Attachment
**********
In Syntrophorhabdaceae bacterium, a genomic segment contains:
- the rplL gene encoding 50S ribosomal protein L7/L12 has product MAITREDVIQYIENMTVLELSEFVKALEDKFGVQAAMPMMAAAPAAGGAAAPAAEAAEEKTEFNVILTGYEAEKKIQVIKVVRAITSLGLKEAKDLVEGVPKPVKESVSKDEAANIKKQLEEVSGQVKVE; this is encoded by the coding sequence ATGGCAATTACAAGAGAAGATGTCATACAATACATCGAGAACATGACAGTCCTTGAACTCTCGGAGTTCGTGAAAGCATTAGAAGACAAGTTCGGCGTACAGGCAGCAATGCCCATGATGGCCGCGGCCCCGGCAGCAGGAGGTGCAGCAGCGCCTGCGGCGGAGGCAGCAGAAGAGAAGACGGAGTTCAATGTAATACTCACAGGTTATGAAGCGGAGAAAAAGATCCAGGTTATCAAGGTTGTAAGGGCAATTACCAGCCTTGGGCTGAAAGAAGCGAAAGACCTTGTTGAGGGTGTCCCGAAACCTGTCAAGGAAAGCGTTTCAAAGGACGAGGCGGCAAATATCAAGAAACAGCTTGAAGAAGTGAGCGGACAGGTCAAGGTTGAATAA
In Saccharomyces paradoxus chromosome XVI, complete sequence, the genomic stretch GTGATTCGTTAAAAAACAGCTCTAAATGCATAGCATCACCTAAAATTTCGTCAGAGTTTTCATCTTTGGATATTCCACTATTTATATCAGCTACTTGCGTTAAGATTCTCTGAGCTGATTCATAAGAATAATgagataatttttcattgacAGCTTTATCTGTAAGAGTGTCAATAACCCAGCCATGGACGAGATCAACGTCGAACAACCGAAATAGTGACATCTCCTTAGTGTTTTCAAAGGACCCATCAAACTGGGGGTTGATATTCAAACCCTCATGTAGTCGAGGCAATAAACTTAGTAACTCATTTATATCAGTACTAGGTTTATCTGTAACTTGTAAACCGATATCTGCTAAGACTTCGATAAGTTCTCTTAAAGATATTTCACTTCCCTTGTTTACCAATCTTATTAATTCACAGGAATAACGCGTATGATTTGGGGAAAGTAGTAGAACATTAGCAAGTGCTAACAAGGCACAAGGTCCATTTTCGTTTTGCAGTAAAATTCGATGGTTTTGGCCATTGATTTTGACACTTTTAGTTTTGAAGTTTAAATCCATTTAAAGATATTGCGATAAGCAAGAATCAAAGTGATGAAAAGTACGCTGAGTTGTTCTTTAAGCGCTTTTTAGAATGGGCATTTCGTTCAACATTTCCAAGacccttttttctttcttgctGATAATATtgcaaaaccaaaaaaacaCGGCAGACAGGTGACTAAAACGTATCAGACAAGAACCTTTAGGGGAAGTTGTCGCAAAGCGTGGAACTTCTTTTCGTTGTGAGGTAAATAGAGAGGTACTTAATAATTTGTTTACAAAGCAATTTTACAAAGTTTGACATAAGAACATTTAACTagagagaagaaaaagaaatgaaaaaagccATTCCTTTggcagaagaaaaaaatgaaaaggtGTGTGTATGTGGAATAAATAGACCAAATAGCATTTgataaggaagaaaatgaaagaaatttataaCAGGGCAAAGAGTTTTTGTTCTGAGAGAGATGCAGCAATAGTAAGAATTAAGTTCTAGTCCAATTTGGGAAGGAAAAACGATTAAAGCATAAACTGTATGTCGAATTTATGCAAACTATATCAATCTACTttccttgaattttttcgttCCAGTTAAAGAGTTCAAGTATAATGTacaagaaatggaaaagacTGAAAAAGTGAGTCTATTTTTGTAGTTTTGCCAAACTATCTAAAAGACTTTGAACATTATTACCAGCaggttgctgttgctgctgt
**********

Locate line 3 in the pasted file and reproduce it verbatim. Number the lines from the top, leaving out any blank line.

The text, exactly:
In Saccharomyces paradoxus chromosome XVI, complete sequence, the genomic stretch GTGATTCGTTAAAAAACAGCTCTAAATGCATAGCATCACCTAAAATTTCGTCAGAGTTTTCATCTTTGGATATTCCACTATTTATATCAGCTACTTGCGTTAAGATTCTCTGAGCTGATTCATAAGAATAATgagataatttttcattgacAGCTTTATCTGTAAGAGTGTCAATAACCCAGCCATGGACGAGATCAACGTCGAACAACCGAAATAGTGACATCTCCTTAGTGTTTTCAAAGGACCCATCAAACTGGGGGTTGATATTCAAACCCTCATGTAGTCGAGGCAATAAACTTAGTAACTCATTTATATCAGTACTAGGTTTATCTGTAACTTGTAAACCGATATCTGCTAAGACTTCGATAAGTTCTCTTAAAGATATTTCACTTCCCTTGTTTACCAATCTTATTAATTCACAGGAATAACGCGTATGATTTGGGGAAAGTAGTAGAACATTAGCAAGTGCTAACAAGGCACAAGGTCCATTTTCGTTTTGCAGTAAAATTCGATGGTTTTGGCCATTGATTTTGACACTTTTAGTTTTGAAGTTTAAATCCATTTAAAGATATTGCGATAAGCAAGAATCAAAGTGATGAAAAGTACGCTGAGTTGTTCTTTAAGCGCTTTTTAGAATGGGCATTTCGTTCAACATTTCCAAGacccttttttctttcttgctGATAATATtgcaaaaccaaaaaaacaCGGCAGACAGGTGACTAAAACGTATCAGACAAGAACCTTTAGGGGAAGTTGTCGCAAAGCGTGGAACTTCTTTTCGTTGTGAGGTAAATAGAGAGGTACTTAATAATTTGTTTACAAAGCAATTTTACAAAGTTTGACATAAGAACATTTAACTagagagaagaaaaagaaatgaaaaaagccATTCCTTTggcagaagaaaaaaatgaaaaggtGTGTGTATGTGGAATAAATAGACCAAATAGCATTTgataaggaagaaaatgaaagaaatttataaCAGGGCAAAGAGTTTTTGTTCTGAGAGAGATGCAGCAATAGTAAGAATTAAGTTCTAGTCCAATTTGGGAAGGAAAAACGATTAAAGCATAAACTGTATGTCGAATTTATGCAAACTATATCAATCTACTttccttgaattttttcgttCCAGTTAAAGAGTTCAAGTATAATGTacaagaaatggaaaagacTGAAAAAGTGAGTCTATTTTTGTAGTTTTGCCAAACTATCTAAAAGACTTTGAACATTATTACCAGCaggttgctgttgctgctgt